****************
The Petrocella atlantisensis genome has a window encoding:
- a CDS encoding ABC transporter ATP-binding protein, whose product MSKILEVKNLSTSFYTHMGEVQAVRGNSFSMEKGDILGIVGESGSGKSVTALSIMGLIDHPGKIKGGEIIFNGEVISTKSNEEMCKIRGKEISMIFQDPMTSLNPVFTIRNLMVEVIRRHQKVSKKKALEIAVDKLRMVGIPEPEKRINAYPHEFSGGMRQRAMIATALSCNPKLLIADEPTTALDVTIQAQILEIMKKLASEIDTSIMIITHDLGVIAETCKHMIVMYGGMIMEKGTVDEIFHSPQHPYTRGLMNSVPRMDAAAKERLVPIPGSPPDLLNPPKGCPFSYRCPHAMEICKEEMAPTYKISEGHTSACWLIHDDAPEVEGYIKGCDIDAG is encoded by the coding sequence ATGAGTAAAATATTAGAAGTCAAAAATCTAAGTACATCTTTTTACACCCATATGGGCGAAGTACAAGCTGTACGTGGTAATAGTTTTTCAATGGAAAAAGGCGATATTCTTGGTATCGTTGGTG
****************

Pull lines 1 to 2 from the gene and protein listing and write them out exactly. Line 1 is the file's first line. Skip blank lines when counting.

The Petrocella atlantisensis genome has a window encoding:
- a CDS encoding ABC transporter ATP-binding protein, whose product MSKILEVKNLSTSFYTHMGEVQAVRGNSFSMEKGDILGIVGESGSGKSVTALSIMGLIDHPGKIKGGEIIFNGEVISTKSNEEMCKIRGKEISMIFQDPMTSLNPVFTIRNLMVEVIRRHQKVSKKKALEIAVDKLRMVGIPEPEKRINAYPHEFSGGMRQRAMIATALSCNPKLLIADEPTTALDVTIQAQILEIMKKLASEIDTSIMIITHDLGVIAETCKHMIVMYGGMIMEKGTVDEIFHSPQHPYTRGLMNSVPRMDAAAKERLVPIPGSPPDLLNPPKGCPFSYRCPHAMEICKEEMAPTYKISEGHTSACWLIHDDAPEVEGYIKGCDIDAG is encoded by the coding sequence ATGAGTAAAATATTAGAAGTCAAAAATCTAAGTACATCTTTTTACACCCATATGGGCGAAGTACAAGCTGTACGTGGTAATAGTTTTTCAATGGAAAAAGGCGATATTCTTGGTATCGTTGGTG